Caro­line schools chang­ing how stu­dents are taught

Times-Record - - News - By ABBY ANDREWS aan­drews@car­o­line­times­record.com

RIDGELY — Par­ents of Caro­line County Pub­lic Schools stu­dents were in­vited to North Caro­line High School on Thurs­day, March 30, to learn about a new method of teach­ing to which county schools will con­vert over the next two years.

The method, de­vel­oped by Learn­ing Sci­ences In­ter­na­tional, shifts from tra­di­tional teacher-fo­cused meth­ods to a stu­dent-cen­tered model that en­cour­ages the de­vel­op­ment of skills needed for good-pay­ing jobs in the new econ­omy: Team­work, face-to-face com­mu­ni­ca­tion, crit­i­cal think­ing and per­sis­tence in the face of fail­ure.

In­terim Su­per­in­ten­dent Dr. Pa­tri­cia Sae­lens said the school district de­cided to make the change af­ter two years of re­search and site vis­its to other schools al­ready us­ing it.

Michael Toth, founder and CEO of Learn­ing Sci­ences In­ter­na­tional, said just since the 1950s, the econ­omy has not evolved — it has trans­formed com­pletely.

In the ‘50s, peo­ple could sup­port a fam­ily by work­ing on an au­to­mo­tive as­sem­bly line, for in­stance, Toth said, a job that re­quired be­ing able to com­plete repet­i­tive, directed work in iso­la­tion and val­ued con­form­ity, ac­cu­racy and ef­fi­ciency.

Today, those jobs are be­ing re­placed by au­to­ma­tion, Toth said; of the re­main­ing task-ori­ented jobs, half are ex­pected to be au­to­mated in the next five to 10 years.

In­stead, peo­ple make good money in jobs like pro­gram­ming and de­sign­ing, work­ing as teams with lit­tle su­per­vi­sion.

But class­rooms, on the other hand, have stayed largely the same since the early 1900s, Toth said. Stu­dents sit in rows fac­ing the teacher, mostly work­ing in­di­vid­u­ally. Tech­nol­ogy has ad­vanced — smart­boards have re­placed chalk­boards — but teach­ers use the same tech­niques they have for gen­er­a­tions.

“The world out­paced education’s evo­lu­tion,” Toth said. “We train teach­ers to teach old skills, but we have to catch up with the econ­omy now.”

Toth said his method uses team-based learn­ing in­stead of lec­ture-based. Stu­dents work in teams, of­fer­ing their opin­ions, learn­ing to ac­cept crit­i­cism, giv­ing con­struc­tive feed­back and find­ing out fail­ure is not the end, but rather a path­way to learn­ing.

“It sets them up for suc­cess for life,” Toth said. “It’s the same aca­demics, taught in a dif­fer­ent way.”

Sae­lens said in Caro­line County, all teach­ers will un­dergo a day of train­ing and two days of in-class coach­ing.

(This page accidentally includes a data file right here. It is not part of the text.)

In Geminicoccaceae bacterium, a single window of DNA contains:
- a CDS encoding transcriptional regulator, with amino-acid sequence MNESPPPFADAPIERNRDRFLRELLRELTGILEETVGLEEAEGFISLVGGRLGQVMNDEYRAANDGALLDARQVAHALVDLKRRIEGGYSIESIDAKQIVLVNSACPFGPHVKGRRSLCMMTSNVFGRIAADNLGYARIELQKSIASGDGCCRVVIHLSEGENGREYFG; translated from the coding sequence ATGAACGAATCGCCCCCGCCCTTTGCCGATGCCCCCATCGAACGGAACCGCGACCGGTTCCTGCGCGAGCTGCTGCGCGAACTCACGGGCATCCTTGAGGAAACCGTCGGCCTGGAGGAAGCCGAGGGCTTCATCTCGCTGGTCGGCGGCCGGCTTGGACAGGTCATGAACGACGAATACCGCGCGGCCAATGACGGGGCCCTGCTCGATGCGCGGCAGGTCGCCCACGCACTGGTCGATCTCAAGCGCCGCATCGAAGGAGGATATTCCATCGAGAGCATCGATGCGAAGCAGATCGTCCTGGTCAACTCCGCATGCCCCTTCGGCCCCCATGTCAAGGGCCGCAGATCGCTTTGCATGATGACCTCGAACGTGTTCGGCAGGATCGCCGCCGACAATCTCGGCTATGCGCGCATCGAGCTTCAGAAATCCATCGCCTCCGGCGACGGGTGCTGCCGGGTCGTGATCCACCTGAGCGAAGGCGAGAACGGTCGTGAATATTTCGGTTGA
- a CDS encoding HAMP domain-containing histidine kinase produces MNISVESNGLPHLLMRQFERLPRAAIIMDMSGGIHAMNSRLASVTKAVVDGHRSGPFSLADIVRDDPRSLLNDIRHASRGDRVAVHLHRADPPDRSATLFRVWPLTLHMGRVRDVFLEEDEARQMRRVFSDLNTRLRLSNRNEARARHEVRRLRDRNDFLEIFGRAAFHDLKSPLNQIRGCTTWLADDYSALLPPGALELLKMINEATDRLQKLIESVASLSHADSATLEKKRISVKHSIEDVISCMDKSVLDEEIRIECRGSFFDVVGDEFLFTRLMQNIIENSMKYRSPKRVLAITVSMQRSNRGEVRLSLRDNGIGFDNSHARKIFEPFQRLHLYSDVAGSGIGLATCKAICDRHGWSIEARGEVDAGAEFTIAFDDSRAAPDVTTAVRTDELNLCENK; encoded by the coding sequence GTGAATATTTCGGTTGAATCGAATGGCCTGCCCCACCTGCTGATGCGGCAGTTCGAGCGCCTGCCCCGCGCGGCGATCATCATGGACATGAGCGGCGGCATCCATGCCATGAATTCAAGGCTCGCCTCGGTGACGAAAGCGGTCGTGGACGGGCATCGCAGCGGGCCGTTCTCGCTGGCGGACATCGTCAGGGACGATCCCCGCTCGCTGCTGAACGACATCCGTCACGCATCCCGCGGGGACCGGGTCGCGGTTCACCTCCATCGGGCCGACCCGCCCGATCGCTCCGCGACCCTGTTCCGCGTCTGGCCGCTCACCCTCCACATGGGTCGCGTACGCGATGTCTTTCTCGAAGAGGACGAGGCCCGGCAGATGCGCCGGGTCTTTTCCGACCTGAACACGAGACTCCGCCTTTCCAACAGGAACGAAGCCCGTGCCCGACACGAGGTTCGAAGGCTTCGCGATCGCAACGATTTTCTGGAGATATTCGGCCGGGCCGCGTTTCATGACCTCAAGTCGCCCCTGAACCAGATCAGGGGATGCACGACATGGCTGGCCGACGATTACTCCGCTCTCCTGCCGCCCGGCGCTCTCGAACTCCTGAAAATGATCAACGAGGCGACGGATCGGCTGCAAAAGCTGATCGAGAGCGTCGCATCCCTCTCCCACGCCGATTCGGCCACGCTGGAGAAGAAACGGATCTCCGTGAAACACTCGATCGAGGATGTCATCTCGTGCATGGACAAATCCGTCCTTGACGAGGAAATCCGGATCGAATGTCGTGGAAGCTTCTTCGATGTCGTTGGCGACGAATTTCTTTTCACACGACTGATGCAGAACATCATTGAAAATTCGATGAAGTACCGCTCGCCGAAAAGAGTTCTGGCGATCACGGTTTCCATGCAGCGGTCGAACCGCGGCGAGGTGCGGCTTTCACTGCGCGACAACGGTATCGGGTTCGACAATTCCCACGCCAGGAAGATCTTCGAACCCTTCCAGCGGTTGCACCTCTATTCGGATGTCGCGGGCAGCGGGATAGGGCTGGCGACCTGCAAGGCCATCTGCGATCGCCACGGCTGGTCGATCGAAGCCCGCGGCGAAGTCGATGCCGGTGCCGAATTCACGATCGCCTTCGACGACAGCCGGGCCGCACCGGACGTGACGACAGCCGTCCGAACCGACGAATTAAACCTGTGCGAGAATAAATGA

Learn­ing Sci­ences In­ter­na­tional will have a team in the county to work with teach­ers, in grades kin­der­garten through 12th, and help prin­ci­pals learn how to en­cour­age their teach­ers. Each school will get a per­son­al­ized im­ple­men­ta­tion plan and its own coaches.

One of those coaches will be Amy Du­jon, the prin­ci­pal of a Florida ele­men­tary school that adopted the new teach­ing method over a two-year pe­riod.

Du­jon said the shift trans­formed not only how the stu­dents learned, but also the re­la­tion­ships be­tween stu­dents and teach­ers, par­ents and teach­ers and even par­ents and stu­dents.

One of the most re­mark­able out­comes, Du­jon said, was how the team-based learn­ing en­cour­aged stu­dents with spe­cial needs and learn­ing dis­abil­i­ties to speak up, par­tic­i­pate and learn at the same rate as their gen­eral education and gifted peers.

“This jour­ney your district is go­ing on is a gift,” Du­jon said. “It will be a muddy first year. You will get frus­trated as ad­min­is­tra­tors, teach­ers and par­ents. But as you per­sist, stu­dents and teach­ers will grow ex­po­nen­tially.”

Sae­lens said most of the cost to im­ple­ment the pro­gram will be cov­ered by a $3.75 mil­lion grant over the next five years and Ti­tle II fund­ing.

“The cost to the district will be min­i­mal,” Sae­lens said. “But we are in­vest­ing in peo­ple.”

A par­ent asked how the Com­mon Core cur­ricu­lum fits into the new teach­ing method.

Sae­lens said the cur­ricu­lum and stan­dards have not changed, but the new teach­ing method will make it more likely stu­dents will be able to achieve them.

“We (as a school sys­tem) haven’t got­ten there yet,” Sae­lens said. “It’s not the teach­ers’ fault, be­cause this is how they were trained.

“We need to let stu­dents en­gage with each other,” she said. “These are all things Com­mon Core wants, plus skills we hear from busi­nesses kids need (for em­ploy­ment.) Test scores are im­por­tant, but they’re not ev­ery­thing.”

Caro­line County Board of Education mem­bers en­thu­si­as­ti­cally sup­port the move.

“This is a sys­temic change in the delivery of in­struc­tion in Caro­line County,” said Vice Pres­i­dent Tol­bert Rowe. “This will touch ev­ery teacher, ev­ery class­room.”

“I wouldn’t have voted for this if I didn’t be­lieve in it,” said board mem­ber Louise Cheek. “Talk to your neigh­bors and friends, and tell them we’re mak­ing good changes that will help the stu­dents.”

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